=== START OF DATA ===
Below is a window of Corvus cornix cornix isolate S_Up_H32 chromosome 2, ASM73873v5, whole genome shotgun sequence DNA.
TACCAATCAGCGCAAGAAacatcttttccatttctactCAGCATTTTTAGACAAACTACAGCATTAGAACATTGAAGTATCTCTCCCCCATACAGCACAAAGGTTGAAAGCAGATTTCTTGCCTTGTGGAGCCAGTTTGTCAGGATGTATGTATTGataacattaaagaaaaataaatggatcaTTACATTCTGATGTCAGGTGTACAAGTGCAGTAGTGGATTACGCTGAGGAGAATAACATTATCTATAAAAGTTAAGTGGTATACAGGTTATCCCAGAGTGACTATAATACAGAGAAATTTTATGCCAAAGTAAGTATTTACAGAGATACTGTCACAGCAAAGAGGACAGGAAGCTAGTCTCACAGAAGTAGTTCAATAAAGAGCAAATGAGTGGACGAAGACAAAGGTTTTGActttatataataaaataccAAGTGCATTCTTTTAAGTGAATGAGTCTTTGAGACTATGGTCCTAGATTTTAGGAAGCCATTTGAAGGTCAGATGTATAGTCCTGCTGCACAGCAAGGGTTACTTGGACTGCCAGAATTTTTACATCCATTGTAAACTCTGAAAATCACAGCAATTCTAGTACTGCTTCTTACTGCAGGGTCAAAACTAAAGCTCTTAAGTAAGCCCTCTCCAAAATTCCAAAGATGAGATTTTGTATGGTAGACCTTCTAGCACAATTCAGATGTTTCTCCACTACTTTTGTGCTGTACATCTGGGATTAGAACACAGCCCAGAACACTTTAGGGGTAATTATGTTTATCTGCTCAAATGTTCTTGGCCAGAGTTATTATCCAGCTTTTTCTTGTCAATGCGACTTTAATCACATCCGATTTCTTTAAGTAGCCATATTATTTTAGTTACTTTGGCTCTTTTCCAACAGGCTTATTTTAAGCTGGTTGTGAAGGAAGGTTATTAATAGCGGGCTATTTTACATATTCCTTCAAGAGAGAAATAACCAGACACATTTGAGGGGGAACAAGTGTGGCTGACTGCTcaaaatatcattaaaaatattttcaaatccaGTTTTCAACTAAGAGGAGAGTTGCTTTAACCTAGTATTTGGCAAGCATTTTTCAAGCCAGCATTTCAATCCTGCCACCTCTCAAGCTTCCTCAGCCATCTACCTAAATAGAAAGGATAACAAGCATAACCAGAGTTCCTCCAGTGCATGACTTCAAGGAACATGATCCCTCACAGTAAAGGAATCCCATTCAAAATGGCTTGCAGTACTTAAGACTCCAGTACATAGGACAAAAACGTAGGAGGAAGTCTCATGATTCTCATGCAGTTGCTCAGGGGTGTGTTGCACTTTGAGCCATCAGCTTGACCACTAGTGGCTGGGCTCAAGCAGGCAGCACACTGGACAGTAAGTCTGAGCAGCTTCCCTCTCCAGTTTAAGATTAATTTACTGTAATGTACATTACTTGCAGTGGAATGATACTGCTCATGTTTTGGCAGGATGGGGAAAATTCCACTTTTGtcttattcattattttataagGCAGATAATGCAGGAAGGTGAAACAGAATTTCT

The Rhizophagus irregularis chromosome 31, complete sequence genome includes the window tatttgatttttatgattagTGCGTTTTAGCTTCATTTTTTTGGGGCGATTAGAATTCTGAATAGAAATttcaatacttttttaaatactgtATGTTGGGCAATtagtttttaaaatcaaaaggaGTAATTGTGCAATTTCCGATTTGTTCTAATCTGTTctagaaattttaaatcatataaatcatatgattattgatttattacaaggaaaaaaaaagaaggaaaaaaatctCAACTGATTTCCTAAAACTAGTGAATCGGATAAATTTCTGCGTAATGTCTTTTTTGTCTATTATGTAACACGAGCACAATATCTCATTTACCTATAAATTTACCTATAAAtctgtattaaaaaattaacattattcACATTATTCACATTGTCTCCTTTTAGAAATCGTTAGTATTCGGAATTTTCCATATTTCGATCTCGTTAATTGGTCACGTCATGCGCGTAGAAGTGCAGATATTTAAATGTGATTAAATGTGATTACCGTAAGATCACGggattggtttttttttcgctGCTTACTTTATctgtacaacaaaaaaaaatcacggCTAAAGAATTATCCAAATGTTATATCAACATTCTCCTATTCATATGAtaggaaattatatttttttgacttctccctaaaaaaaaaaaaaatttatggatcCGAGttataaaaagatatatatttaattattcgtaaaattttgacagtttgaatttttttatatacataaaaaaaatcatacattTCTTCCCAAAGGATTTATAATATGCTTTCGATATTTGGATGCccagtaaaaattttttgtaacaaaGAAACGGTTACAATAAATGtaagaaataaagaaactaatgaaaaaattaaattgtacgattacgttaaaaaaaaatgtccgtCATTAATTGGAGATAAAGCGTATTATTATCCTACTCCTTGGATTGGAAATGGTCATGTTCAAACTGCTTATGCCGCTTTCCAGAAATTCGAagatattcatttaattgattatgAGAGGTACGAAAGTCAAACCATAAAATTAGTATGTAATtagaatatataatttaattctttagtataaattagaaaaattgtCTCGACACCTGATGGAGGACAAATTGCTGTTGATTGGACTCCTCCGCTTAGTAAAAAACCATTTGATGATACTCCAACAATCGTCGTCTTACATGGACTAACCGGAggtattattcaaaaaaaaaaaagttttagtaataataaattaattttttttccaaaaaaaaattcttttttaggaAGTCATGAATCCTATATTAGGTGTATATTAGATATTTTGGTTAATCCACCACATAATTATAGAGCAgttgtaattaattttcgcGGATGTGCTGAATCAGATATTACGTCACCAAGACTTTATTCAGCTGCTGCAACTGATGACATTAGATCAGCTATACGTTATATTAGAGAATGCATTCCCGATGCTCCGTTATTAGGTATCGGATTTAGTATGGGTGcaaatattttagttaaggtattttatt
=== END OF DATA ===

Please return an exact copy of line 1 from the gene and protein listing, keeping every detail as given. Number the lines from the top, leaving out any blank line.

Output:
Below is a window of Corvus cornix cornix isolate S_Up_H32 chromosome 2, ASM73873v5, whole genome shotgun sequence DNA.